There were some notable Mardi Gras celebrations last weekend, and some events are happening as late as February 28th. But we are traditionalists here at The LA Beat and we will be celebrating on Tuesday, February 17th like all of the good Catholics.
Liquid Kitty celebrates Fat Tuesday with zydeco and New Orleans funk from the Damn Well Please Organ Trio. Drink specials include $6 Hurricanes, $7 Sazerac Martinis and $3 PBRs. No cover.
Sassafras, the moss-laden New Orleans-inspired bar in West Hollywood is partying from 9pm-2am with the “Street Gumbo Grass Band” and “the rhythm of burlesque dancers.” The bar is also introducing its new frozen slushy offerings, including “a Watermelon Daiquiri with Bacardi and Chareau Aloe Liqueur, Irish Coffee with Jameson Black Barrel, and an Aviation Gin Singapore Sling.” Abita has taken over the beer taps for the week; we recommend the Amber or Purple Haze.
The Farmers Market at 3rd and Fairfax is hosting their 26th annual Mardi Gras celebration with Eddie Baytos and the Nervous Brothers from 6pm-9pm on the west patio. Hit the Gumbo Pot for a catfish po’boy and some red beans and rice.
Harold and Belle’s is celebrating Mardi Gras with a special menu from 11:30am to 11:30pm. No reservations. There will be a second line parade outside at 2:30pm with a live brass band. From 5pm-10pm there will be a live band inside the new Peacock Lounge with appetizers and pitchers of Hurricanes. Cover charge.
Preux & Proper in downtown hosts a special celebration in the open air bar featuring a live brass band, Mardi Gras beads, decorative masks and a King’s Cake Cocktail. In addition, enjoy their usual frozen daiquiris, Abita beer, and oyster po’boys that will transport you to the Crescent City. Order the Frog’s Legs and Brisket Dip or regret it. It’s not a big place, so arrive early or be prepared to climb in through the windows.
Messhall’s new Executive Chef Shane Pritchett comes to us from Emeril’s Delmonico restaurant in New Orleans. He is marking his first local Mardi Gras with a two-course Mardi Gras feast: an authentic Crawfish and Shrimp Boil and a Cinnamon Raisin Bread pudding with praline sauce for dessert for $36. All Oysters and all Tacos are just $1 all night. They are mixing up their own version of a Hurricane, and specialty drinks for the night are named after the Seven Deadly Sins. The party starts at 5 pm. We seriously recommend reservations.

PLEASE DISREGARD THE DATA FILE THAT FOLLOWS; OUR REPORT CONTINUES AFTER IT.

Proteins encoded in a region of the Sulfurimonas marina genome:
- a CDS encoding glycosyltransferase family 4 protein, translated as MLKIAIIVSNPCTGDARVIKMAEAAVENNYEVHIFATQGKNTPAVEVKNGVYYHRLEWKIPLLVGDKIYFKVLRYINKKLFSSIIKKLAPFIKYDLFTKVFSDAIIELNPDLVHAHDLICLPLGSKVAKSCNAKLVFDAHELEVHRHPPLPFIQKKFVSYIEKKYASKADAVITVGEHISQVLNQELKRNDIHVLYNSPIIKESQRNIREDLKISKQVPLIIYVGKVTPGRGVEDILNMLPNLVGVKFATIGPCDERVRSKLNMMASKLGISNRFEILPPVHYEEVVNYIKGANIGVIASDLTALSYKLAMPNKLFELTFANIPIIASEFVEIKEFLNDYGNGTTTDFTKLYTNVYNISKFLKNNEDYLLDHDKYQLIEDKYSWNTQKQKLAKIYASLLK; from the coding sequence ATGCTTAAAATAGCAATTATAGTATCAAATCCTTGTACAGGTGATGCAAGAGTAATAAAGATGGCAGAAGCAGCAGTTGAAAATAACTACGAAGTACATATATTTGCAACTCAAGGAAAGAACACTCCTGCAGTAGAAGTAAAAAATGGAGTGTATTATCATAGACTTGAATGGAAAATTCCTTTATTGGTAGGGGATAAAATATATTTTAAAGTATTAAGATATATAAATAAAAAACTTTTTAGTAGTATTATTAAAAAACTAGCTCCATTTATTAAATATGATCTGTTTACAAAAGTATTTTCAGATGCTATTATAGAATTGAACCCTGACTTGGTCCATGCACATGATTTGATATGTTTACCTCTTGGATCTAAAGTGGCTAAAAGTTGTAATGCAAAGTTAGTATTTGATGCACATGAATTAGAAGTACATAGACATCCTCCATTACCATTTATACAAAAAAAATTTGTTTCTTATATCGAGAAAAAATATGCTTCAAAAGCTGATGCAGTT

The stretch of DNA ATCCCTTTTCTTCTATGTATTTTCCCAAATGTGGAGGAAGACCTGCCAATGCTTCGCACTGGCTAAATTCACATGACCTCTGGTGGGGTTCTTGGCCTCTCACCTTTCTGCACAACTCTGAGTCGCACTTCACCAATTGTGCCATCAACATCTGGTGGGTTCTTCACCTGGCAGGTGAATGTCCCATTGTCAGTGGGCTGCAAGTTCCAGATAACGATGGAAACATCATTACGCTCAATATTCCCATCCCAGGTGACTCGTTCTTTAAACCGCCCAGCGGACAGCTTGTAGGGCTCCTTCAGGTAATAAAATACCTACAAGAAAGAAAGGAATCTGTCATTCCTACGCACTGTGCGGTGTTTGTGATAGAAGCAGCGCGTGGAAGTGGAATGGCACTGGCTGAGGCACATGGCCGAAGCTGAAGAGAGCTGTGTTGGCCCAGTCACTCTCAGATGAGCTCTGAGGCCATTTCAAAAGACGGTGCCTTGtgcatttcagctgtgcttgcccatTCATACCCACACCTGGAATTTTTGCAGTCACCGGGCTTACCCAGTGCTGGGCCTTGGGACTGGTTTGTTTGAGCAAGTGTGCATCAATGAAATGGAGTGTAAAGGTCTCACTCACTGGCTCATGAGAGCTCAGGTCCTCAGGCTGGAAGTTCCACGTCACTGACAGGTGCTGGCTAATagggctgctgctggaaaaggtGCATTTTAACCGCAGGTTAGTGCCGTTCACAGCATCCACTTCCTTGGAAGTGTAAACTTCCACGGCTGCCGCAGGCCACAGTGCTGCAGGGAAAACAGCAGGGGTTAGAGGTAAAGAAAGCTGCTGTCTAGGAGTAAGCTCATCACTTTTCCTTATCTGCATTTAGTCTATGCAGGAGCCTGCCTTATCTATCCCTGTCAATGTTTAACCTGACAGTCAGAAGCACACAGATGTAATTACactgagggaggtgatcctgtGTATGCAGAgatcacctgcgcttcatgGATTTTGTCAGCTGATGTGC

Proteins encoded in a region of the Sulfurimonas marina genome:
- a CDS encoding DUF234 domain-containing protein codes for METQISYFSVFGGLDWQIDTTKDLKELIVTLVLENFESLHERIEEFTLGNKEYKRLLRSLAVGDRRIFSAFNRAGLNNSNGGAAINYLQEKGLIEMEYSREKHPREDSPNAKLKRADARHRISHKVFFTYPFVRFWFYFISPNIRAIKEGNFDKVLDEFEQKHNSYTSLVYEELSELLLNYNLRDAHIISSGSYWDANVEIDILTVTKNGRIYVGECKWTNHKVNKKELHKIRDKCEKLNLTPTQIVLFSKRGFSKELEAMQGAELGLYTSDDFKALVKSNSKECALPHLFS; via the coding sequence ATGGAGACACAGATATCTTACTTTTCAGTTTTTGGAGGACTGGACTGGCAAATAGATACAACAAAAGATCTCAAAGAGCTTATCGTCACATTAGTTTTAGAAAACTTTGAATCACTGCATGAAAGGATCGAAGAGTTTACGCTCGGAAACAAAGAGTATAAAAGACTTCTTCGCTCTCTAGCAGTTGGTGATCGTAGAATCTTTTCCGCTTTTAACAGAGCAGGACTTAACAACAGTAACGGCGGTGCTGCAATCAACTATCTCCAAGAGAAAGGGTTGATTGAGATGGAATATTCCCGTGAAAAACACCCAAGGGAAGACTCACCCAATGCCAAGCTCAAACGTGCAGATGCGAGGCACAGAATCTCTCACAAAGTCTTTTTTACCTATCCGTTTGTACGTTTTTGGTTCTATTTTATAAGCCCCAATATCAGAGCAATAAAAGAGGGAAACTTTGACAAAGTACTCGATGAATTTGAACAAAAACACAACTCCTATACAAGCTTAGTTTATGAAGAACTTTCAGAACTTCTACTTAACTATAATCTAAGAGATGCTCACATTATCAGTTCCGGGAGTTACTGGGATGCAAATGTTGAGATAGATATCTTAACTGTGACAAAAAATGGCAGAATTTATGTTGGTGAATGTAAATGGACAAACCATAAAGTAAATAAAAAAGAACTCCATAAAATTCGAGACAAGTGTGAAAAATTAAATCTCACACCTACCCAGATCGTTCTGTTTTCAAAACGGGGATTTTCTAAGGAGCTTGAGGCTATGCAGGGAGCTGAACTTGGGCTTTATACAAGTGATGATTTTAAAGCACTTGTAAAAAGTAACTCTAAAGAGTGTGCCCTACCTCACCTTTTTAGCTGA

Chef Brandon Boudet, owner of Dominick’s and Little Dom’s, shares Big Easy favorites every year on Fat Tuesday. Diners lucky enough to get a reservation can enjoy Boudin Balls ($6) Catfish ($7) Jambalaya ($6) Red Beans & Rice ($5) Gumbo ($5) Roast Beef Po’ Boy ($9) Soft Shell Crab Po’ Boy ($15) King Cake ($5) Beignets ($5) and Bread Pudding ($6). Although they are reasonably priced, we don’t recommend ordering every single item. Maybe just half. Note if you will, that Little Dom’s is right across the street from Messhall. Bread Pudding throw-down!
Five0Four , Hollywood’s rowdy New Orleans themed restaurant and bar is the place to get trashed Tuesday night. The fun starts at happy hour (6-8 p.m.) with cheap eats like the Moonshine Hot Wings and Bourbon Street Beard Pudding. Enjoy festive party favors, beads, masks, drinks, DJs spinning Mardi Gras tunes and free King’s Cake.
House of Blues on Sunset has two floors of music starting at 7pm. Bands include the Boogaloo Assassins, Chris Mulkey & Deluxe, Ivory Deville, Timothy Bloom, Bo & The Bluesdrivers, Sayed Sabrina, Solar Sons, and Michael Colton. $20 includes entrance to event. $40 includes entrance to event, pre-fixe menu in Crossroads featuring Catfish Fingers, Blackened Shrimp Salad, Shrimp Po’ Boys, and entrée choices like Seafood Gumbo, Red Beans and Rice, and St. Louis Ribs.
The Canyon Club features the blues and cajun music of Preston Smith. A New Orleans-style buffet is also available. The Party Starts at 6:00pm. General Admission: $19.00. Admission & Buffet Dinner: $39.00. “Call 818-879-5016 to confirm your dinner reservations. Priority seating reservations are held until 7pm the night of the event, after which it becomes first come, first-served.”